Magnussen tipped as future champion

Blackpool Citizen: Kevin Magnussen finished the Australian GP in third place but was later elevated to second Kevin Magnussen finished the Australian GP in third place but was later elevated to second

Ron Dennis believes Kevin Magnussen has what it takes to become the next Formula One world champion from McLaren.

Dennis, back in the paddock over the Australian Grand Prix weekend in his former role as McLaren Group chief executive, knows a thing or two about helping to turn a driver into a title winner.

After all, he has done it before with some of the greats of the sport in Niki Lauda, Alain Prost, Ayrton Senna, Mika Hakkinen and Lewis Hamilton.

So when Magnussen became the first rookie to step on to the podium at the end of the race at Melbourne's Albert Park since Hamilton, Dennis was naturally probed about the 21-year-old's credentials.

After finishing third behind winner Nico Rosberg in his Mercedes, the Dane was later elevated to second after Daniel Ricciardo was excluded from the result due to a fuel violation with his Red Bull.

For now, pending the outcome of an appeal from Red Bull and excluding F1's first race in 1950 when all the drivers were debutants, Magnussen is only the fifth driver in F1 history to finish second or higher on debut.

Dennis, instrumental last season in the decision to axe Sergio Perez and push for rookie Magnussen to take up the seat, said: "It is a big step to commit to a driver and put him in a grand prix car. No matter his form, there is a risk.

"But I don't think there is any question he has delivered more than expected, mainly because of his aptitude and not making mistakes.

"He couldn't have done a better job. He never put a wheel off the track, followed all the instructions, and pushed very hard at the right times. I have nothing but praise for him.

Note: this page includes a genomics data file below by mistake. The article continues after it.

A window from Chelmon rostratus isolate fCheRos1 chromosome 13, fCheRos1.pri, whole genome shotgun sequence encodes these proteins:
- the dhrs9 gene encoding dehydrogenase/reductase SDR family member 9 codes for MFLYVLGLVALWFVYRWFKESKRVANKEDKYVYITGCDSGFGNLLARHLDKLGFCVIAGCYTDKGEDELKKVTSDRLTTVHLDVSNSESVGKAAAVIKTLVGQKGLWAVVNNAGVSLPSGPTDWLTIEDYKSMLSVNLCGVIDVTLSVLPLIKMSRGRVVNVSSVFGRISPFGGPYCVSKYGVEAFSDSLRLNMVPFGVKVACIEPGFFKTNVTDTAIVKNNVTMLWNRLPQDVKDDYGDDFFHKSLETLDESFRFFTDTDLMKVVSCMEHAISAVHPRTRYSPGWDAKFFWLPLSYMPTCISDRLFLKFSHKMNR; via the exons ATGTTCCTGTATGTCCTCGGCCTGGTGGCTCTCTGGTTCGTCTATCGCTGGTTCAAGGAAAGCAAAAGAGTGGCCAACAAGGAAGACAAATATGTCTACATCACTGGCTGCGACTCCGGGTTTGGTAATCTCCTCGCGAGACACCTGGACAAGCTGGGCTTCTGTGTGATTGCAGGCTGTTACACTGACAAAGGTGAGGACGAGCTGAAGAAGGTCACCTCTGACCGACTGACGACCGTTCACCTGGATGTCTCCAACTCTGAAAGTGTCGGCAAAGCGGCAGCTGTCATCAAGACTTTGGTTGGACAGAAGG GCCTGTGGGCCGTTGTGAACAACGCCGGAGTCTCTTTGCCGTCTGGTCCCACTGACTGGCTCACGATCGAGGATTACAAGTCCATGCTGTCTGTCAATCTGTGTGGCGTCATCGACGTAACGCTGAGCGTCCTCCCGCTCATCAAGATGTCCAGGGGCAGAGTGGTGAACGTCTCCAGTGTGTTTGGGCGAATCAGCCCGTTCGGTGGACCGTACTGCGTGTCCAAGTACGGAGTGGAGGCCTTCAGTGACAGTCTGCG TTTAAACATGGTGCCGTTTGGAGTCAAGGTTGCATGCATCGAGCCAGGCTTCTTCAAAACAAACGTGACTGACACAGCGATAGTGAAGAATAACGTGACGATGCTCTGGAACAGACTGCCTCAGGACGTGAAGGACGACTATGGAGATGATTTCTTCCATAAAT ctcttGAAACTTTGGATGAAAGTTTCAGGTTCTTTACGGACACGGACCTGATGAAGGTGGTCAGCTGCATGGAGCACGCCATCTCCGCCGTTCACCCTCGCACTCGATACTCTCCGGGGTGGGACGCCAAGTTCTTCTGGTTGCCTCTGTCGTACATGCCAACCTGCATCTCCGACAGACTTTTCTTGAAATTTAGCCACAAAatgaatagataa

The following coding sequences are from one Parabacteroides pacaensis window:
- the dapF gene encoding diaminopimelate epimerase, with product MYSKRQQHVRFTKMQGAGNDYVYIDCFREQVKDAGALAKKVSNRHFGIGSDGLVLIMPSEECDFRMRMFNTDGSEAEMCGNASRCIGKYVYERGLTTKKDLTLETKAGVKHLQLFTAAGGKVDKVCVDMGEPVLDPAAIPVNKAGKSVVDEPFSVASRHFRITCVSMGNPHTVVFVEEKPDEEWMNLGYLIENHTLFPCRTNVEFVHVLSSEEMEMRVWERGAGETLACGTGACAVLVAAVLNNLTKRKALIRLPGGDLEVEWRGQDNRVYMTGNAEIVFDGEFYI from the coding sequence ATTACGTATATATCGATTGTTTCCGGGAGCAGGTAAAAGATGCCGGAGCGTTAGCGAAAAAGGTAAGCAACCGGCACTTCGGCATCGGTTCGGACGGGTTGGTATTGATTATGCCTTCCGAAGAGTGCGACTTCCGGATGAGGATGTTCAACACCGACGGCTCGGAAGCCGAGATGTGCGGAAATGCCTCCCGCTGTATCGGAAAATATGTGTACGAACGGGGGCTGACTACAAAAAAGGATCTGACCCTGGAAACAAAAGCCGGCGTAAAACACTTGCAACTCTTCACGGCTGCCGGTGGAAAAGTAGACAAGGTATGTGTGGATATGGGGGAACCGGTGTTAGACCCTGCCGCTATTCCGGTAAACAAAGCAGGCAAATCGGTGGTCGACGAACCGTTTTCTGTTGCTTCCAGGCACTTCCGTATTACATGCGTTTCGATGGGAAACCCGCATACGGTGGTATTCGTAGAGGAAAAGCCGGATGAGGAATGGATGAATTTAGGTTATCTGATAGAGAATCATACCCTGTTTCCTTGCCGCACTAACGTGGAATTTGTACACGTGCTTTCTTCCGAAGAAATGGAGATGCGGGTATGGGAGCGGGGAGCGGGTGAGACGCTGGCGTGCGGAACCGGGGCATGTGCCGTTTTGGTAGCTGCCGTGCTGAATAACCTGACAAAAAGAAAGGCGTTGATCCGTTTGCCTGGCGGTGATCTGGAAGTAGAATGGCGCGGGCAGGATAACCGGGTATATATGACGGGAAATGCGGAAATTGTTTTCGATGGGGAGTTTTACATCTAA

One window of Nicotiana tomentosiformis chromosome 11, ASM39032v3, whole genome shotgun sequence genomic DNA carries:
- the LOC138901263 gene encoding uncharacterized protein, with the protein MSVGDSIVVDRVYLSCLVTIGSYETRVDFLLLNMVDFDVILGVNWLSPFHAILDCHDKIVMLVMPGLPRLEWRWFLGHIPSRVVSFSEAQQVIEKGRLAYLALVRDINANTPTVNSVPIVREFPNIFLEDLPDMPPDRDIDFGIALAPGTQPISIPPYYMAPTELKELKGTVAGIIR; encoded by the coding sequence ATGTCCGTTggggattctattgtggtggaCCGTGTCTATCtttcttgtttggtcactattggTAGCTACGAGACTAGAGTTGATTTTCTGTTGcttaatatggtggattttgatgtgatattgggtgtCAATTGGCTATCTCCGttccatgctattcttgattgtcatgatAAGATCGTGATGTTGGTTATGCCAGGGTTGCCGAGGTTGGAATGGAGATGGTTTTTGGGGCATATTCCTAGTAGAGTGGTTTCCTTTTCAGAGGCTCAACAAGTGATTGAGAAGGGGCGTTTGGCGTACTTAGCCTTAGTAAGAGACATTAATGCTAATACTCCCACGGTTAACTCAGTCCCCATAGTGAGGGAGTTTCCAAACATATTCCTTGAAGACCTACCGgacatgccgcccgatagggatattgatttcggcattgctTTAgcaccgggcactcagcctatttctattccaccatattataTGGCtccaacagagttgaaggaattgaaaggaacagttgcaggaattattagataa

"To finish where he did in his first grand prix, with the complexity of the regulations, and after a challenging qualifying in wet and dry conditions, who could ask for more?

"He has justified the selection process. It's tough to make those decisions because you could always be wrong, but this one was right."

Asked as to Magnussen's title credentials, Dennis added: "He has all the ingredients necessary to win a world championship, although he has to be in a competitive car.

"It's only one race and we'll see where he is after four, but I don't have any concerns about his temperament, focus or commitment, and he is prepared to make whatever sacrifices are necessary."

It was not only Magnussen, though, who displayed such credentials as the unfortunate Ricciardo similarly impressed Red Bull team principal Christian Horner.

The 24-year-old was rightly acclaimed by tens of thousands of fans on Sunday after claiming the runner-up spot on the back of a confident, mature drive.

But over five hours after the race had concluded, and after the Perth-born driver had departed the track, the FIA announced he had been disqualified.

With the arrival of the new 1.6-litre V6 turbo-charged engines, there are also new rules which state cars must now start with a maximum 100 kilograms of fuel, as opposed to 140-150kg in previous years.

They must also operate with a fuel-flow rate of no more than 100kg per hour, yet Ricciardo's car was found to consistently exceed that.

Despite Horner expressing himself to be "extremely disappointed", he was nonetheless thrilled with the performance of Ricciardo, promoted from Toro Rosso last season as replacement for Mark Webber.

"Daniel was so cool all weekend, incredible. He was absolutely inch-perfect," said Horner.

"His demeanour in the car is so calm and even during the race it was as if he was in the simulator, with his pace all weekend extremely good

"What he achieved over the weekend should give him a great injection of confidence because he was immensely impressive dealing with the pressure of a home race in front of a demanding crowd, a debut in a new team."

Horner even went so far as to highlight the similarities between Ricciardo and four-times champion Sebastian Vettel, who retired early with an engine problem.

"What I was most impressed about was his communication from the car, how calm and relaxed he was," added Horner.

"He was fighting for second place and it didn't even sound like he'd broken into a sweat out there.

"That was very reminiscent of exactly how Sebastian is, so really encouraging."

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